U.S. DEPARTMENT OF COMMERCE OFFICIAL PAUL WARREN-SMITH (INSIDE BOAT) AND KLAUS SCHNEIDERS OF THE GERMAN MAGAZINE SKIPPER (RED JACKET) KICK THE TIRES AT CUSTOM WELD. (GARY WHITE, P’CHELLE INTERNATIONAL)

Das Jet Boot

Note: This article reprinted with permission from Northwest Sportsman Magazine

Salmon are beginning to recover in the Rhein, and though it may be a long, lonnnnng time before anyone’s hover fishing off the Deutsches Eck, Kölner Dom or Schoenburg Castle, aluminum boat manufacturers half a world away hope to hook into themarket here.

Builders in Lewiston and Clarkston will fly to Düsseldorf, on the banks of the German river, this January to show off photos and videos of their lightweight, shallowdraft jet sleds.

They’ll do so at one of the world’s largest boat shows, which last January attracted nearly a quarter of a million people – four times as many who visited the last Seattle Boat Show – and it could lead to business well beyond Deutschland.

“We’re very, very, very excited,” says Brenda Bonfield, marketing director at CustomWeld.

On the face of it, the consortium – which also includes Bentz BoatsHells Canyon MarinePhantom Jet BoatsRenaissance Marine GroupRiddle MarineSJX Jet Boats, and Thunder Jet, as well as Gateway Trailers – stand to gain much as boat sales remain sluggish in the U.S.

“Aluminum jet boats do exist in Europe, but (there) are very few and not the types built by the Snake River manufacturers,” says Paul R. Warren-Smith of the U.S. Department of Commerce’s Commercial Service in Frankfurt.

His is one of 150 overseas offices that help American small businesses crack international markets. Last June,he and the editor of an influential German boating and yachting magazine came to the LCValley for a ride-around,and he went away impressed. “You can put a business card underneath them and they float,” Warren-Smith boasts.

Since then, Bonfield and other builders have been attending seminars on shipping overseas, financing and learning about the “phenomenally important” CE mark which will allow their products to be sold in the 30-country European Economic Area, says their consultant Gary White of P’Chelle International in Kennewick.

Later this fall, German importers will fly to the valley for a looksee, and then in January, the group will pack up their product DVDs and Berlitz guides and head for Düsseldorf. If all goes well, 15 to 25 jobs could be added back home down the line.

Northwest Boat Builders have already cracked overseas markets – Russia for Boulton, Weldcraft and another manufacturer that didn’twant to be identified – but what Germany, the world’s third largest importer, offers is the strongest economy in Europe and a large middle class.

It’s a country the size of Oregon and half of Washington together, but with 82 million people. Of those, 1.5 million fish for many species we’re familiar with – trout, perch, walleye (Zander), pike, Atlantic salmon but also sea-run brown trout and tench – and just like here, there are active angler forums as well as weekly and monthly magazines dedicated to hot spots and tactics.

A recent article in Hamburg-based Kutter & Küste magazine featured an article on fishing around an island 20 miles off Kiel as well as a piece entitled “Heilbutt: Schleppen Siedie Plattenab,” i.e. Tips for Halibut Trolling (hey, didn’t we do that in our June issue?!)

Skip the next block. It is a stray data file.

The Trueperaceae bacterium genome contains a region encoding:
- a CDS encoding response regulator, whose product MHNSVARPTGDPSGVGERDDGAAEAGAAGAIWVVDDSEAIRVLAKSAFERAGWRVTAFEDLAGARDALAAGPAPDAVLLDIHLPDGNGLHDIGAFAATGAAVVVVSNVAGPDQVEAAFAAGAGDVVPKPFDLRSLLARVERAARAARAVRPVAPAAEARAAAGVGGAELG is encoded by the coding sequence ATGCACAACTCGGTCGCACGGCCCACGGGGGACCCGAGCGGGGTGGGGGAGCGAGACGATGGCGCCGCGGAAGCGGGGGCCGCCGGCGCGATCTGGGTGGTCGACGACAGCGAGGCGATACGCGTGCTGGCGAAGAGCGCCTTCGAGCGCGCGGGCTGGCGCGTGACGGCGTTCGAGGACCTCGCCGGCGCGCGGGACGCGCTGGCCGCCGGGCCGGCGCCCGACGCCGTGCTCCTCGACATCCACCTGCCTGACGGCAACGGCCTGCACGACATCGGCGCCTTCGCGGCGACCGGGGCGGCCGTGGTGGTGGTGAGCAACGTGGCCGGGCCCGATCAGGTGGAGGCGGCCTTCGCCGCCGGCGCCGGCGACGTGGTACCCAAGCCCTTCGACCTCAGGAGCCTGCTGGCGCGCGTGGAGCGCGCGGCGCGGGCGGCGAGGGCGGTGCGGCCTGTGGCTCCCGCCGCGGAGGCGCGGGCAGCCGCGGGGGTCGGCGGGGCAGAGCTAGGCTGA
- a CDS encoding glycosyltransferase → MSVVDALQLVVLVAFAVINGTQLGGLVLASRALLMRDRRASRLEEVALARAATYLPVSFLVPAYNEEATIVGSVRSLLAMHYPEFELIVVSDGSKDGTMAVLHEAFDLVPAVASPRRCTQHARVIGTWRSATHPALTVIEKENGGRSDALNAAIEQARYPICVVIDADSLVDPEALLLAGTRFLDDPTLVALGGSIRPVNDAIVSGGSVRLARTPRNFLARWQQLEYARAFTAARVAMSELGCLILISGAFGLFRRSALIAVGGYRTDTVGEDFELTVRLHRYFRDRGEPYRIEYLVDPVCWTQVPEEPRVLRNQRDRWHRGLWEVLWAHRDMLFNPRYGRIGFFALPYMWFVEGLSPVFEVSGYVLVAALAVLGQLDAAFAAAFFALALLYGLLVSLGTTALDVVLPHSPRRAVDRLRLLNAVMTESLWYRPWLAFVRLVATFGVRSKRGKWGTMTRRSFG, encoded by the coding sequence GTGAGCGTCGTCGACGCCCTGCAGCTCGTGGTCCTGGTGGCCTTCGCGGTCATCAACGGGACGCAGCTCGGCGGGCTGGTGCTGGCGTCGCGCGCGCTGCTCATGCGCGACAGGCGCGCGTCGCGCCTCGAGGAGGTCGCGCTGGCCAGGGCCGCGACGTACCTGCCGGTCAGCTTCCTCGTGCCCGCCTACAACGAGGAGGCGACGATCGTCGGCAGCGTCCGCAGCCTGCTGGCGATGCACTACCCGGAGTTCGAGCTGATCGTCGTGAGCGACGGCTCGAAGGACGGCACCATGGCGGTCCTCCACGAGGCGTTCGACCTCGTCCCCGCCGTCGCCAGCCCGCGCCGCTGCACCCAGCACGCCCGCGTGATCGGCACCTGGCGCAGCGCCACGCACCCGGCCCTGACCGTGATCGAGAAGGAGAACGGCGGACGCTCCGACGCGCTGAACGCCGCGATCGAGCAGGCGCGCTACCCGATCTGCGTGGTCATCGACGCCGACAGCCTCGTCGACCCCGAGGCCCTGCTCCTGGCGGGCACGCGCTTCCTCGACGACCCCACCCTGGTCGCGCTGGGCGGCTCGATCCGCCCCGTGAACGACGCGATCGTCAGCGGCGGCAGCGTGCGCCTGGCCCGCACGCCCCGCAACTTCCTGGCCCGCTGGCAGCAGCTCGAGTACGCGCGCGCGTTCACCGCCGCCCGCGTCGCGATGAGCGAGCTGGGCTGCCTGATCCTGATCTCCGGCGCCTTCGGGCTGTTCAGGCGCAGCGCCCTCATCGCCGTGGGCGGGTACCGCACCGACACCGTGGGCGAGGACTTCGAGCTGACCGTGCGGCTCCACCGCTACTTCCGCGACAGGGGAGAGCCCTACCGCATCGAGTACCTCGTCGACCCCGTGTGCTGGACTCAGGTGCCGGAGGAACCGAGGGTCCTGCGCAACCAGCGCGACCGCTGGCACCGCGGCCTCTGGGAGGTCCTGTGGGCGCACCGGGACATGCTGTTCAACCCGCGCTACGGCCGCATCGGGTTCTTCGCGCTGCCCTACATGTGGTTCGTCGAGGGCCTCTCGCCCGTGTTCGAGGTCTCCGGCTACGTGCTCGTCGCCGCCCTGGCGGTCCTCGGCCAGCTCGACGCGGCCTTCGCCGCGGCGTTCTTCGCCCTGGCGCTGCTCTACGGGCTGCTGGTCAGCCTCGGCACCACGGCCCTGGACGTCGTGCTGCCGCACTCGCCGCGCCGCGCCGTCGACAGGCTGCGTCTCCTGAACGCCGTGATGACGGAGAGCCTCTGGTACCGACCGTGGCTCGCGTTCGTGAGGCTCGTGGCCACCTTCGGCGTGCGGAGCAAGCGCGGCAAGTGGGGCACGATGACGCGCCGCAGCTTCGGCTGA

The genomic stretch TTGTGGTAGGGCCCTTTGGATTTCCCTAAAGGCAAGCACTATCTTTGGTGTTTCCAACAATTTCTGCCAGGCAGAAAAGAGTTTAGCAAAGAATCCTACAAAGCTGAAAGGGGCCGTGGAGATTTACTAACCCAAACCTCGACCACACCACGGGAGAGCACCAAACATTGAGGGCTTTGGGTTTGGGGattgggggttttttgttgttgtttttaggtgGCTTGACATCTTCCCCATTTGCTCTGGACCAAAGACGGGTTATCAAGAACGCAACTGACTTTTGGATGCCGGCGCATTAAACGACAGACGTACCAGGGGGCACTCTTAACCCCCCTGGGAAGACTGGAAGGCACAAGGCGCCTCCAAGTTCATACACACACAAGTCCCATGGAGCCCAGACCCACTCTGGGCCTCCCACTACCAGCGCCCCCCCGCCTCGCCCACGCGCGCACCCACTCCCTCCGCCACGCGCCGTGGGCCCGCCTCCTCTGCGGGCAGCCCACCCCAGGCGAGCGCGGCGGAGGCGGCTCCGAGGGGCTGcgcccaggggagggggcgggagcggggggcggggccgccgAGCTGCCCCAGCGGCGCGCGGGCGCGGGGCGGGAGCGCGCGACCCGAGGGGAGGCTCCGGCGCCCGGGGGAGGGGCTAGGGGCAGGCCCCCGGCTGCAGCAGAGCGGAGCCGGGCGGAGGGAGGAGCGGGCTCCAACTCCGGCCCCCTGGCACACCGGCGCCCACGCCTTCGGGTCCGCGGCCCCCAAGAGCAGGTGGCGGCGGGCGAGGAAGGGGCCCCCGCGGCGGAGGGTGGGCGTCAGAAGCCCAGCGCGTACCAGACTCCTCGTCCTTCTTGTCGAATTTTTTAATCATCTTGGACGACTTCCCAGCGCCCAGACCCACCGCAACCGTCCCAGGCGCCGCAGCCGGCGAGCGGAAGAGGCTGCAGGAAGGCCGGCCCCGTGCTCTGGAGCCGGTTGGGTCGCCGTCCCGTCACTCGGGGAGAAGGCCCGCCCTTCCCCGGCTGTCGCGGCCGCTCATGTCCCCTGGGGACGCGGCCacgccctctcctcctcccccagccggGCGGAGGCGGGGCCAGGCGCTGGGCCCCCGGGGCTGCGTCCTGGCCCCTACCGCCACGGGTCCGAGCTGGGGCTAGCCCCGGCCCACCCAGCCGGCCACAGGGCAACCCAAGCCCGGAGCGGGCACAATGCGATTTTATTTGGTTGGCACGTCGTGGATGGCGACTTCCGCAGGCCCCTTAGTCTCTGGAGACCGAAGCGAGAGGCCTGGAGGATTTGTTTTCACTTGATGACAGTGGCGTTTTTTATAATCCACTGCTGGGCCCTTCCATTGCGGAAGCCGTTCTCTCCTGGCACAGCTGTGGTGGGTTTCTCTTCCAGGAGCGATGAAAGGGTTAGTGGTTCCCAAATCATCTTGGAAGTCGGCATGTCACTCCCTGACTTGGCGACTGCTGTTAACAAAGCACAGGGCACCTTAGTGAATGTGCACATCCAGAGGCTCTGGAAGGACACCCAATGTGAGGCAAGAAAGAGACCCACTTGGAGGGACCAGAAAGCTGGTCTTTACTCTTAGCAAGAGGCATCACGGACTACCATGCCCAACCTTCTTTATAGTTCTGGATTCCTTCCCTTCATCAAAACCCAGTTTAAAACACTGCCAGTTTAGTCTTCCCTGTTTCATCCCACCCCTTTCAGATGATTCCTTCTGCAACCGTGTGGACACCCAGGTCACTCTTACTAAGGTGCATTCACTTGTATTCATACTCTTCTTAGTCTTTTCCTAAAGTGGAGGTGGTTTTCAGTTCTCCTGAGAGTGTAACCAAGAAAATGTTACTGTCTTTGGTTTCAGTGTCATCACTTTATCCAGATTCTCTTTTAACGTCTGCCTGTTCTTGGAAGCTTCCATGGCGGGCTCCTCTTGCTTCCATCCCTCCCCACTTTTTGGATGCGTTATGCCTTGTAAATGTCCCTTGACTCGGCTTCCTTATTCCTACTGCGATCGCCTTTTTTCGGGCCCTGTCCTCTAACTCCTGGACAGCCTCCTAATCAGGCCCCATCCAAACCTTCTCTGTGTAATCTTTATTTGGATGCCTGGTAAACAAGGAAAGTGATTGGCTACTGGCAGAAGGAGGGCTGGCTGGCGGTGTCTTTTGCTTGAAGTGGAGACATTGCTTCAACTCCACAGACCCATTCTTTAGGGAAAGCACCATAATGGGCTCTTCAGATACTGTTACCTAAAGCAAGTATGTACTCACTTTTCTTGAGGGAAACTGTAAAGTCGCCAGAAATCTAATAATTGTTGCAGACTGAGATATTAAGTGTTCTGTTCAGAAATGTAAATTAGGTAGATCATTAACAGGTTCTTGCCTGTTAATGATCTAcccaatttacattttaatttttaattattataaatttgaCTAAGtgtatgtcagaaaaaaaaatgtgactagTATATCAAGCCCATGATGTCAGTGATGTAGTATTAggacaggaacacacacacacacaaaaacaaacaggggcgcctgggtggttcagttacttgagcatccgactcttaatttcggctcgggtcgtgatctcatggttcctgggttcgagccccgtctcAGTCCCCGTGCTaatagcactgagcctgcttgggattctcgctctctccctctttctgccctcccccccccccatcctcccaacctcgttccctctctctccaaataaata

Indeed, coastal fishing is where Warren-Smith thinks jet boats could shine.

“It will be easier to penetrate estuaries and tributaries all over Europe that before were inaccessible,” he points out.

However, while Germany is currently experiencing a boom in exporting and relatively low unemployment, its culture may provide some bumps along the way. Fishing, like hunting, is very regulated. There’s extensive studying to be done just to get a resident angling license, even more if you want to operate a motor boat. Environmental consciousness is much higher, motors are verboten on some waters, buyers are less likely to buy on credit, and forget about finding a parking spot for your rig and sled if you live in the Altstadt, the old city.

But as the Rhein and other European waters are cleansed of decades of pollution, the Snake River contingent can offer the continent a much wider range of products than just fishing boats.

“The niche markets that we envisage,” says Warren-Smith, “are in rescue operations, especially in the case of flash floods which are becoming more common in Europe due to climate change, enforcement, customs, police, firefighting – and military use.”

Outside of Fords, it’s rare to see American-brand vehicles on the Autobahnenund Landstraßen, but when it comes to boats, U.S.-built craft are eye-openers in Germany and elsewhere in Europe.

“People who can afford the boats (in Russia) want American-named products,” says Mike Boulton, one of six aluminum boat builders on “Boat Row” in the Rogue River Valley, and who has two dealerships selling his craft in St. Petersburg. A Russian builder there has gone so far to as to give its boats English names like Silver.

What Lewiston and Clarkston are offering will not only compete price wise with rigid inflatable boats, adds Warren-Smith, but take much more of a beating.

“Aluminum boats have the advantage that they are light and easy to transport, operate in very low water and withstand heavy impact with debris,” he says. “Unlike inflatables with low-hanging propellers, jet boats can be driven over rocks/trees with hardly any damage at all.”

Well, to an extent, but those strengths should go over well in Germany, where quality standards and expectations are very high.

It’s certainly where CustomWeld’s Bonfield thinks they have a chance.

“It’s not just airplanes,” she says, referencing another Northwestern manufacturing cornerstone. “We make the best boats in the world.”